One feature of the CoP is that a skater can get a big lead in the short program, which carries over to the next phase of the contest. Just how far behind the eight ball is a skater who faces, say, a ten-point deficit going into the free skate?
Here are some ways to look at it, in units of “fall equivalents.” A fall on a triple Lutz, for instance, costs about 3.1 points. This reflects a -3 GOE, factored at 70%, plus the 1-point fall deduction. (We leave out of consideration other errors on the same element, like under-rotation, and also the possible effect of a fall on Program Component Scores.)
So if you are 10 points ahead after the short program, that gives you a three fall cushion over your closest competitor. If you fall three times, losing a total of 3 times 3.1 points, you will still win, everything else being equal.
Here are some other errors that are equivalent to one fall.
* Under-rotating a quad toe. 10.3 – 7.2 = 3.1.
* Omitting altogether a planned level 4 layback or camel spin with either a flying entrance or a change of foot = 3.2 (3.0 for sit spin).
* Omitting a level 3 combination change layback or camel spin = 3.2 (3.0 for sit spin).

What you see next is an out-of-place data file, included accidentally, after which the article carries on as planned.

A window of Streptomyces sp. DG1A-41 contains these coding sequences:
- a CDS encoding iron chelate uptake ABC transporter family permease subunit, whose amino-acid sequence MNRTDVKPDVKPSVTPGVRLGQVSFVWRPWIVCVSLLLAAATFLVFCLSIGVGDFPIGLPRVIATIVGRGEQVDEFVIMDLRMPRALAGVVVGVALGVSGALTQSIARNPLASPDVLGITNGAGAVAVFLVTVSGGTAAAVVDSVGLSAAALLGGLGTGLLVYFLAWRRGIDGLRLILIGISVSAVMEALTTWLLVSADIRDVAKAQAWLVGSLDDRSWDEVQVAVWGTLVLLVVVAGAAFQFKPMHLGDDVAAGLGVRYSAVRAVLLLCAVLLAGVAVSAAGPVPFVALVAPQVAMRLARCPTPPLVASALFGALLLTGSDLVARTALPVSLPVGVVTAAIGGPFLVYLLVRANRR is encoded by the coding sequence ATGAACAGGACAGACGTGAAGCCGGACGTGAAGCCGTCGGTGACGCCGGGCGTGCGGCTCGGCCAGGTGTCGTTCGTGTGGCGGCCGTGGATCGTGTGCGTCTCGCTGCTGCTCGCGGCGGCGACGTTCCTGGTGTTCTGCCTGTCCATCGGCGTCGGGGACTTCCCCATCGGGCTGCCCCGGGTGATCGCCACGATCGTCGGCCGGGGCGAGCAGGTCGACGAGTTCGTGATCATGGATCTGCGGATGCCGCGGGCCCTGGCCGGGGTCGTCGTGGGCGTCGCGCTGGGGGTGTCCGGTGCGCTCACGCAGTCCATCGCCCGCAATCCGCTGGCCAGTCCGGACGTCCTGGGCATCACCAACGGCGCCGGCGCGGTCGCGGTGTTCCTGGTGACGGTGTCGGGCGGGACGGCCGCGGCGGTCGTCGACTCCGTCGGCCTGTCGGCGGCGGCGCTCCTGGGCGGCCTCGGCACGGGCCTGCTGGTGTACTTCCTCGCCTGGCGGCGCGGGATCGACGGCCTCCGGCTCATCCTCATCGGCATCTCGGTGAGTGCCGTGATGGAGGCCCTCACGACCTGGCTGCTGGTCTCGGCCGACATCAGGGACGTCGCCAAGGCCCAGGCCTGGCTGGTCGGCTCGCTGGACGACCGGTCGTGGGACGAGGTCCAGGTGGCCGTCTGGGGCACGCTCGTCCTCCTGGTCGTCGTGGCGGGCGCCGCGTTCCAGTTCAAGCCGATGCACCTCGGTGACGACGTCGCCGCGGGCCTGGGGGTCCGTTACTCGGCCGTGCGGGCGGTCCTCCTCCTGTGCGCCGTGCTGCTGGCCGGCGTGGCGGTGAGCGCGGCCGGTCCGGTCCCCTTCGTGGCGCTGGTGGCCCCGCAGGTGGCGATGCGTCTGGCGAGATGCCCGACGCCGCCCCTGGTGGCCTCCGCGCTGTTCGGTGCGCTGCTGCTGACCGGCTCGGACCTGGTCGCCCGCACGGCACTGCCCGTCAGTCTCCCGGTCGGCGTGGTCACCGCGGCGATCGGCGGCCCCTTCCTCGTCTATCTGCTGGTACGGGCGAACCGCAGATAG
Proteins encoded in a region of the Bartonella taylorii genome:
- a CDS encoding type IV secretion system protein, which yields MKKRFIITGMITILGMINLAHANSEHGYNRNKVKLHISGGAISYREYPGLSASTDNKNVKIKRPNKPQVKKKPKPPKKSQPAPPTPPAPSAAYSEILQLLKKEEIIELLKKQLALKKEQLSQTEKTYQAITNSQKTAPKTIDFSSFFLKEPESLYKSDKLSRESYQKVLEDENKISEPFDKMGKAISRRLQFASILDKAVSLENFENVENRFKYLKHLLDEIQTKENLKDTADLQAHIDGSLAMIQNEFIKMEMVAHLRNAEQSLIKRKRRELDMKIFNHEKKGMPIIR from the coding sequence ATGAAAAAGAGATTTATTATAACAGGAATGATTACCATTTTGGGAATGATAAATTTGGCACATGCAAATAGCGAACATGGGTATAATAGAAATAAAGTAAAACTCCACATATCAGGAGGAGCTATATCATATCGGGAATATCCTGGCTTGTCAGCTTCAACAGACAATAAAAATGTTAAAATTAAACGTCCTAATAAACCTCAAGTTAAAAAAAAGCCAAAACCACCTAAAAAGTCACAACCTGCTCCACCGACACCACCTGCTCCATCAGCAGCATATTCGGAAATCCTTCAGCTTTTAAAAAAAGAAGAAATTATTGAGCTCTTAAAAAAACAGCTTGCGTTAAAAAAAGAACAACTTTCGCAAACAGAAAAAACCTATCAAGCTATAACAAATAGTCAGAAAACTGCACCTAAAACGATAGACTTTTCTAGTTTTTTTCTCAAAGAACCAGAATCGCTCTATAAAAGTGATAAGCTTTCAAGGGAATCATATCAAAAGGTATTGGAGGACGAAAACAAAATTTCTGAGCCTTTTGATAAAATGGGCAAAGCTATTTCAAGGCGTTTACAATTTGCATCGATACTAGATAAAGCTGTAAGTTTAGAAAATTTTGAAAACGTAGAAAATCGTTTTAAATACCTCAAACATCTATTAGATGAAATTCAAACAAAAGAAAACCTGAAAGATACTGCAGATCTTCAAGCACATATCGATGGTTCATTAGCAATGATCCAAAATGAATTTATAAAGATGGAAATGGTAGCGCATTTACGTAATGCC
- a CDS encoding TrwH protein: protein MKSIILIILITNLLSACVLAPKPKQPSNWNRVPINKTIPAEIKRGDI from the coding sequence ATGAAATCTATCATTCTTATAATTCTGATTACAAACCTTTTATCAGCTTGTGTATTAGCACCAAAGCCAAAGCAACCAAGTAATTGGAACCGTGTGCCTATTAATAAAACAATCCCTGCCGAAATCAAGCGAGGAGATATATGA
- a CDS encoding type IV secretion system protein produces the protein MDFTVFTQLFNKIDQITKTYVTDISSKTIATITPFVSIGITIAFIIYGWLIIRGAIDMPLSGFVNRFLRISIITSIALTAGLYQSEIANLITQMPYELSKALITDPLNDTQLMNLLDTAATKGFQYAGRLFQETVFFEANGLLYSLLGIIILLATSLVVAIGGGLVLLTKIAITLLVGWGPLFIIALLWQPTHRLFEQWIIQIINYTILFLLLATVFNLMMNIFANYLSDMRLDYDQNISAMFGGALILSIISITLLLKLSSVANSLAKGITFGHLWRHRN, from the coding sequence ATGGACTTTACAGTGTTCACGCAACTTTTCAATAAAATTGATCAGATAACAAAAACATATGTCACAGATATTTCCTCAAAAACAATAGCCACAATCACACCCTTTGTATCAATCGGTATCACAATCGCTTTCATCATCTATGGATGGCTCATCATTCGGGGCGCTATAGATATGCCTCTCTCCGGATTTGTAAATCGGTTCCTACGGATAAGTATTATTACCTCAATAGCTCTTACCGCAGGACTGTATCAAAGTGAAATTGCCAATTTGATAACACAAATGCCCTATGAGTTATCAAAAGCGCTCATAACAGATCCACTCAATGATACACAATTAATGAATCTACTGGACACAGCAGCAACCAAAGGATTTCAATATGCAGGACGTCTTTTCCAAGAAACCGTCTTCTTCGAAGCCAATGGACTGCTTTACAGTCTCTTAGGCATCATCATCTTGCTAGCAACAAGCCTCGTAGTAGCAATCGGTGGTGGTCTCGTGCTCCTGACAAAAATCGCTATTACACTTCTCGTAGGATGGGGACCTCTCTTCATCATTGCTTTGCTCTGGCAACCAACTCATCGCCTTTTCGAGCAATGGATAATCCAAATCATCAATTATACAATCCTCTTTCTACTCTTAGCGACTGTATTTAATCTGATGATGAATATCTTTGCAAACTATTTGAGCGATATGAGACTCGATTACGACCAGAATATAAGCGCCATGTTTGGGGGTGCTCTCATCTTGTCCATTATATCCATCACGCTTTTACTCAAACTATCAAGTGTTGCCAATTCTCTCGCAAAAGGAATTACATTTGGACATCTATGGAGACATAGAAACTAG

^ Popping a double Axel into a under-rotated single Axel with -3 GOE. 3.3 – 0.2 = 3.1.
Error equivalent to two falls
* Downgraded quad toe (10.3 - 4.1 = 6.2)
Scoring equivalent to 3 falls
* Accidentally tacking an extra double toe on to your superb triple Axel (+1 GOE) when you have already done three combinations (Zayak violation) = loss of 9.5 points.
* One extra full point across the board in PCS = 10 points for men, 8 points for ladies.
Summary: If you are ten points behind after the short program you have a reasonable chance to win if your opponent falls three times; or falls twice and doesn’t do one of his spins; or falls once and gets .75 points lower in each program component across the board from every judge; etc.
A six or seven point lead in the short program is about a two-fall advantage.